I think that’s already happening. I had the horrible and unusual dilemma of having to outwait two long-term contracts, which kept me basically out of music. But they weren’t interested in developing me, or showing any interest whatsoever, other than cheap replicas of PiL.  What they were interested in was reissuing back catalogue, and it became obvious that they were being run and dictated to by the accounts department. Never let an accountant run anything! 

ES: Yeah, that’s a pretty good rule, isn’t it?

JL: It really is. They’re there for advice when you need it, but don’t let them dictate the text book, because it’s the end of creativity once mathematics come into it. 

ES: A lot of people seem to have rigid ideas about what punk rock is. It’s almost like they’ve got a rule book for it”¦

JL: It’s absurd. I mean, hello, this is Mister Rotten telling you there are no rules, and from day one that was my full-on point of view. I can’t believe what some people have turned the concept of punk into. They’ve almost institutionalised it. 

ES: Yeah, I’ve got a book called Britain’s Burning that covers the punk scene from 79-84. If you look at the pictures, what strikes you is that everybody looks the same, whereas if you look at pictures from 1976, everybody looked different. 

JL: Variety was our world, we applied it to everything. What we were doing at the start was rebelling against institutionalised behaviour. The wonderful concept of punk rock when it first started was an enormous expanse of variety. All shapes, sizes, musical backgrounds. Why would you wanna limit that to some duffer in a leather jacket screaming at a hundred miles an hour? You know, it’s a little bloody on the easy side.And you know, half of these punks, they haven’t earned the right, haven’t earned the wings. We’re given such nonsenses as Green Day as being acceptable, and it’s not.  They fodderised the entire thing. The only true punk message I see when I look around now is PiL. PiL is proper punk, the do it yourself ethos. And look where that’s got me! You know, nothing but financial problems and all sorts of illnesses and all kinds of things, but so what? I wake up happy with myself each morning knowing that I haven’t lied to anyone.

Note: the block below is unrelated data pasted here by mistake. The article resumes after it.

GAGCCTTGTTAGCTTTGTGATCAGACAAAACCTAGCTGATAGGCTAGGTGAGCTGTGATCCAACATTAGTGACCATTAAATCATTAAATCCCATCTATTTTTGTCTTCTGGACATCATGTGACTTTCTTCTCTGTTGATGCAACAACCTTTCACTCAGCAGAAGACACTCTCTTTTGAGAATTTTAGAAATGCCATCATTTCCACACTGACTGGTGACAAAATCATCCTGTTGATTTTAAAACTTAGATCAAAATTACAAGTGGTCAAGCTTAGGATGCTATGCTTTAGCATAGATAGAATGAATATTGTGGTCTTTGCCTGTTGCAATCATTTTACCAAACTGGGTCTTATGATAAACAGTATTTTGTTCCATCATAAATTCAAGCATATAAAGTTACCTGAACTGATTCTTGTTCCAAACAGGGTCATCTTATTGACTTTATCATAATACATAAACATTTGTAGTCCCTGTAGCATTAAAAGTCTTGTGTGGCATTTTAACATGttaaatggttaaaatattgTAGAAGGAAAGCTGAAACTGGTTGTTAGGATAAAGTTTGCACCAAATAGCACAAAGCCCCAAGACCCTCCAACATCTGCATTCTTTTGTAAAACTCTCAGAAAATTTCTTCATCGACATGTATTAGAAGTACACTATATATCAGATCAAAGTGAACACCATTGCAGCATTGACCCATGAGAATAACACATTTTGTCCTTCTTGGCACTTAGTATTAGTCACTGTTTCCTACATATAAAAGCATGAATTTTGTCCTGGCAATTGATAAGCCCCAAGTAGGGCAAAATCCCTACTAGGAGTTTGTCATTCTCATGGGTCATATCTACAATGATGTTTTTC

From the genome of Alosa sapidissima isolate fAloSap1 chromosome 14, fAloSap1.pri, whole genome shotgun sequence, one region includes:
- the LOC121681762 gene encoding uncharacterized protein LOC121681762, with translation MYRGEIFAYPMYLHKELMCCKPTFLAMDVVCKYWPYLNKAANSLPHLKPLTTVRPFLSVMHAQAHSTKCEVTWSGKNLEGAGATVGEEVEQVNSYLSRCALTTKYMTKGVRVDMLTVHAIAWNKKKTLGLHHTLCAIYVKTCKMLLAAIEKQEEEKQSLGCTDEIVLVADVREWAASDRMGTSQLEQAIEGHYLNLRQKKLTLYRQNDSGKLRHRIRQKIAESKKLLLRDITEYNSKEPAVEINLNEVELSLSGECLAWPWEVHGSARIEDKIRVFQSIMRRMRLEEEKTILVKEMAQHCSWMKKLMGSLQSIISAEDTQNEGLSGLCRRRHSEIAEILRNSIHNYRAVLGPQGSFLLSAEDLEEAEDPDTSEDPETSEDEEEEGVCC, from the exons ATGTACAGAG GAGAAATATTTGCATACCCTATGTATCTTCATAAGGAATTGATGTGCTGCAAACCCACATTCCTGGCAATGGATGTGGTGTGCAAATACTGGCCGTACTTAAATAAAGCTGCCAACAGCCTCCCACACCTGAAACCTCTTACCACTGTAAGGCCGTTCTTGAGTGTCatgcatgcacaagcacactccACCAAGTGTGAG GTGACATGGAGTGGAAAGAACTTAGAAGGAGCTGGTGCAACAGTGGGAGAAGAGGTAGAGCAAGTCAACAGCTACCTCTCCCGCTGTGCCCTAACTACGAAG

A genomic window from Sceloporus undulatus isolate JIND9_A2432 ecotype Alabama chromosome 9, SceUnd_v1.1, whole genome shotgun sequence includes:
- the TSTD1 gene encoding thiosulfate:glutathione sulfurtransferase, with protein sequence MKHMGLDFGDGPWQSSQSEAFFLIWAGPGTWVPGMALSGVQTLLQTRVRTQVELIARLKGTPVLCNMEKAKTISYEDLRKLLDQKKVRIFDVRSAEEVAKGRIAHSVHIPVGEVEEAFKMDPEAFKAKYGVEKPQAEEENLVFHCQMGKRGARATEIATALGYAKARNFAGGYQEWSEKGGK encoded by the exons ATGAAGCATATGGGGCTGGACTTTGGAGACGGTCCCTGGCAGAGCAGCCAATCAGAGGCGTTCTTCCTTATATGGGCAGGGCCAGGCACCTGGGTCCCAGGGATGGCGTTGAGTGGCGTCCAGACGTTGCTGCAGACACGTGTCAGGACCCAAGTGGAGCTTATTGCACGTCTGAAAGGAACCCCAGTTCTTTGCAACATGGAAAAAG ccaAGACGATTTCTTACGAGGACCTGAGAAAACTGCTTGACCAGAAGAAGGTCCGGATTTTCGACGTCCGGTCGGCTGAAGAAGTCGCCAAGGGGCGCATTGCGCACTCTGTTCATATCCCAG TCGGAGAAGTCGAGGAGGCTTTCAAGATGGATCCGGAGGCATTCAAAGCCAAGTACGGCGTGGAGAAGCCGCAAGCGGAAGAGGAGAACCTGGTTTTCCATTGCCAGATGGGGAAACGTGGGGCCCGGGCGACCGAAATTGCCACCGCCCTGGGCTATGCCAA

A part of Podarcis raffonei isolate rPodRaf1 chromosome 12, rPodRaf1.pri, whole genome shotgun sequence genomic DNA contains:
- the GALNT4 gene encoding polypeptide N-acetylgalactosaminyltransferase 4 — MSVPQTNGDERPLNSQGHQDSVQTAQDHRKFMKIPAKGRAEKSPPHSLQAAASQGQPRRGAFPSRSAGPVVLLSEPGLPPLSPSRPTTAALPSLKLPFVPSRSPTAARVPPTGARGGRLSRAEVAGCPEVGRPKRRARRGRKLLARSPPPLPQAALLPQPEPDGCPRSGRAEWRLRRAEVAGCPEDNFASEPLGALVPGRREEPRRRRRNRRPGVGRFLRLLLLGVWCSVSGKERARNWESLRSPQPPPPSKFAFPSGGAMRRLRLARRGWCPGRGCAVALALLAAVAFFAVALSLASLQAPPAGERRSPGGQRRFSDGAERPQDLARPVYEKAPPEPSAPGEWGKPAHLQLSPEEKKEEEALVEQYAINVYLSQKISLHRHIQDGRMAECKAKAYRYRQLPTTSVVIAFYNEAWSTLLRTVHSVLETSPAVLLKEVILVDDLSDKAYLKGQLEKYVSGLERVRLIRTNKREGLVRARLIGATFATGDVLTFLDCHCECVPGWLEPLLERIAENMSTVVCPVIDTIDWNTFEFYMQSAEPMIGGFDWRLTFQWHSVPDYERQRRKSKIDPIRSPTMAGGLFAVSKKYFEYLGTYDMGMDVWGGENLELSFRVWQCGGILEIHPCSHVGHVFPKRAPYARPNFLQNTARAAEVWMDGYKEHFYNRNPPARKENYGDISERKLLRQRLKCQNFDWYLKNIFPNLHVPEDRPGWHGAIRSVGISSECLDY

ES: So was there record company interest in a new album or was self-financing the only route?

JL: No, no, we had to wait until the contacts expired. And unfortunately of course, there’s still something called an outstanding debt. So rather than go back into that Catch 22 scenario, we decided to set up our own label and we earned the money to do that by touring almost continuously for two years. It paid off in dividends for us, because we became as a band very, very close to each other, very tight as friends, and the making of a new record was”¦I wouldn’t say easy, but it was something that we were all very much looking forward to. There’s no animosity between us. We have the ethos of \’don’t lie’; if you need to lie then there’s no point in doing it. And I’ve learnt that lesson over the years. You know, I’ve had to work with many people who just lie as if it was a career move. And a lot of them punk books too, people who set themselves up as experts in those situations, I find they don’t know what they’re talking about. They get it so wrong and it’s usually people who weren’t there from the start, rewriting history to give themselves a better place in it.